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        While the excitement over Prof. Hedrick was at its height, another event atracted the attention of the public. This was the visit of Gov. Wise, of Virginia, and Gov. Adams, of South Carolina, to Raleigh on October 13. Gov. Jenkins, of Georgia, was expected but did not come. The aim of this meeting of governors was officially announced to be a visit to the State fair; but the gentlemen left Raleigh before the fair opened. According to well-established tradition they were invited to North Carolina to consult with Gov. Bragg about plans for action in case Fremont was elected. What agreement, if any, was reached is not known. The irony of history is that Fremont, the persona non grata in all this excitement, had been mentioned as a presidential possibility for the Democracy in 1855 by F. P. Blair, who suggested that a Fremont boom be launched in North Carolina.1

        1 Letter of Blair to Bedford Brown, of North Carolina. Papers of the Trinity College Historical Society, Ser. VI, p. 86.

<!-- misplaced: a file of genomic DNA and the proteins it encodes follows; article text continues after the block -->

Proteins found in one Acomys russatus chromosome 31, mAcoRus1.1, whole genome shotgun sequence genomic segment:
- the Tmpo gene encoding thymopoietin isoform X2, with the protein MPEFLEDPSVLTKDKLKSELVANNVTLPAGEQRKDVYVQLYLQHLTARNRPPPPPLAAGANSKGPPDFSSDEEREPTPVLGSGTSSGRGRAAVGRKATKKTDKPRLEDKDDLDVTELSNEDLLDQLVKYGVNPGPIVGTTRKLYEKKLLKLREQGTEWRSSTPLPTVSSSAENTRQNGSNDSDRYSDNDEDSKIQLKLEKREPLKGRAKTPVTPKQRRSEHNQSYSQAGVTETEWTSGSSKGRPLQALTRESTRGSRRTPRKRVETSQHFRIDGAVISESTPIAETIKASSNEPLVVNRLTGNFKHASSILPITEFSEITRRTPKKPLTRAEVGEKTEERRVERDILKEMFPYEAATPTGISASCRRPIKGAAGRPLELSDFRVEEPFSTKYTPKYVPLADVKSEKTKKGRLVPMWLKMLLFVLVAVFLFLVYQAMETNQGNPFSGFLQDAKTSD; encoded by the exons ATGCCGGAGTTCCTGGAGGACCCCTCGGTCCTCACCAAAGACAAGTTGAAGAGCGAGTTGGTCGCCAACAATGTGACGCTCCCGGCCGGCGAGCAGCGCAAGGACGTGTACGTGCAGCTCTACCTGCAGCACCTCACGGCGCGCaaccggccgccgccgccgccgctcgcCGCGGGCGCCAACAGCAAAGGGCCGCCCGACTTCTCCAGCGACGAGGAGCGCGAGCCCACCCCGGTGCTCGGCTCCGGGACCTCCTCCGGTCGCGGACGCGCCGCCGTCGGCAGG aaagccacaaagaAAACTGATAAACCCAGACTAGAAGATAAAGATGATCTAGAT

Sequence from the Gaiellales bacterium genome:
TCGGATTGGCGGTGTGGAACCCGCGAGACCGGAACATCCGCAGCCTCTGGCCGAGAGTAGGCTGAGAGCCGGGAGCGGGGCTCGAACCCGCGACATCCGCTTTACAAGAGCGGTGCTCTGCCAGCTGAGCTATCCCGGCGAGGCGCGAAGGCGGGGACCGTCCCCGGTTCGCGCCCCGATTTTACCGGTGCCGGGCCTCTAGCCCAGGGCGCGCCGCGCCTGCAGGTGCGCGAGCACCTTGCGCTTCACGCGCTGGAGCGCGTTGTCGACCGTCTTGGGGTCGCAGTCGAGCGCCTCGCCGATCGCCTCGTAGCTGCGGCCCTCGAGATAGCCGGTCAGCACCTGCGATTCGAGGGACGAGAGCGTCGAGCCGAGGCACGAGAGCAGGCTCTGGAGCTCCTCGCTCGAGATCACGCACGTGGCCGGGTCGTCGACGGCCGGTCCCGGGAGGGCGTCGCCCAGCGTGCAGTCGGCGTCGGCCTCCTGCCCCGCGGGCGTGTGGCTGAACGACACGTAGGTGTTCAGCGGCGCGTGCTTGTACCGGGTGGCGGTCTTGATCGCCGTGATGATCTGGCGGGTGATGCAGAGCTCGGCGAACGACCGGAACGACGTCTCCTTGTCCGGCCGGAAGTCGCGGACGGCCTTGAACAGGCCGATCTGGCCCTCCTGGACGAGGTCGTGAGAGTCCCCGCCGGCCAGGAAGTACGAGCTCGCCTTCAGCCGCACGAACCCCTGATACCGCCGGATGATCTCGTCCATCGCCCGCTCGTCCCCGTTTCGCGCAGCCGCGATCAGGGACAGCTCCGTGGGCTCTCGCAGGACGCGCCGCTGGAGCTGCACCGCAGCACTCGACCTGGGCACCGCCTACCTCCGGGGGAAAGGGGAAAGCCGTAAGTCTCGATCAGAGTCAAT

Three years later the radical spirit made still greater headway among the people. The John Brown raid at Harpers Ferry aroused a feeling of resistance. The existing military organizations offered their services to Gov. Wise, of Virginia, and new ones were formed. The council of state, the advisory body of the governor, adopted resolutions which threatened secession unless slave property was better protected. The radical spirit was active for months after the death of Brown in the arrest of suspected abolitionists, and the inspection of the mails to detect antislavery literature. The use of Helper's "Impending Crisis" in the campaign of 1860 made the book ubiquitous in North Carolina and to own a copy was virtually a political crime.2